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Kensington Arms Apartments (ALCOA/Wear-Ever Building)

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ALCOA/Wear-Ever Building
1914, J. H. Giesey. 400 11th St.

Aluminum Company of America (ALCOA), once the largest employer in the area, commissioned several architecturally distinguished buildings in this industrial boomtown, founded in 1891 eighteen miles northeast of Pittsburgh on the Allegheny River. The Wear-Ever Division, ALCOA's cooking utensil company, expanded rapidly in the early 1900s, and commissioned Pittsburgh architect J. H. Giesey to design these distinctive and substantial offices. Giesey's inspiration was English Tudor, evidenced by the twin domed towers flanking the oriel window above the recessed entrance and the grouped windows with limestone window surrounds. The brick building was sold to the city of New Kensington in 1968 and transformed into apartments, retaining much of its original exterior appearance.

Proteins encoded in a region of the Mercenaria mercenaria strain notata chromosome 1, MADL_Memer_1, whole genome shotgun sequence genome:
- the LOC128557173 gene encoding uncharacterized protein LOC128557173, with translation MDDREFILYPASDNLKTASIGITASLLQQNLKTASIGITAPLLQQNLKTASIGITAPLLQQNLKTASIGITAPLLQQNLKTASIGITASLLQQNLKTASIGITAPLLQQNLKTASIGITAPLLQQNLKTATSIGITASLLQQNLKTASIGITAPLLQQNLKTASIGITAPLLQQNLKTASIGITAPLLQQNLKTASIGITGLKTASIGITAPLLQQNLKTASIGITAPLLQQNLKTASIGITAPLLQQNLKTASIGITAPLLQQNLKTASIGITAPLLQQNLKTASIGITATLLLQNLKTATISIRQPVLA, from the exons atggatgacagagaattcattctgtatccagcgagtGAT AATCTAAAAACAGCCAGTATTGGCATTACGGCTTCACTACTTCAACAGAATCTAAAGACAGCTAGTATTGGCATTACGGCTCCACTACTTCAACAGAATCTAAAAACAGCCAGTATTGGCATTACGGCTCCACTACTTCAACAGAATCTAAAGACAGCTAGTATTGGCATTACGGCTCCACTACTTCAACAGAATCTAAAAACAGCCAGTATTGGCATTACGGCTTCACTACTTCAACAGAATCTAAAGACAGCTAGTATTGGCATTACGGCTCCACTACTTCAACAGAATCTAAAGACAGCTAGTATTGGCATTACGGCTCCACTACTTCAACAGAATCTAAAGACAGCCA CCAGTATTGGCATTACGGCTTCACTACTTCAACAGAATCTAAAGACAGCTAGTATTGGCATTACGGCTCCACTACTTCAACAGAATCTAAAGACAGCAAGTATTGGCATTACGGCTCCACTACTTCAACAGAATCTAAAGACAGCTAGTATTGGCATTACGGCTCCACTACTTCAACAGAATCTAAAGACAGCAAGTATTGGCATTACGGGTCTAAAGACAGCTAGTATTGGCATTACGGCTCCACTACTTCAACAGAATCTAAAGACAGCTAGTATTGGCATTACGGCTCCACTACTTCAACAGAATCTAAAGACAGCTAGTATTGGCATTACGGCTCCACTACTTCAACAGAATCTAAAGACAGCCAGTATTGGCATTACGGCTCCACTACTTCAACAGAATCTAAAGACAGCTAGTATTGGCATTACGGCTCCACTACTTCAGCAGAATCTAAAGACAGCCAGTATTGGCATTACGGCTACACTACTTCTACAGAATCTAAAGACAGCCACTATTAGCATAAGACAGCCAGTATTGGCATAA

Writing Credits

Author: 
Lu Donnelly et al.
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Citation

Lu Donnelly et al., "Kensington Arms Apartments (ALCOA/Wear-Ever Building)", [New Kensington, Pennsylvania], SAH Archipedia, eds. Gabrielle Esperdy and Karen Kingsley, Charlottesville: UVaP, 2012—, http://sah-archipedia.org/buildings/PA-01-WE19.

Print Source

Cover: Buildings of PA vol 1

Buildings of Pennsylvania: Pittsburgh and Western Pennsylvania, Lu Donnelly, H. David Brumble IV, and Franklin Toker. Charlottesville: University of Virginia Press, 2010, 221-221.

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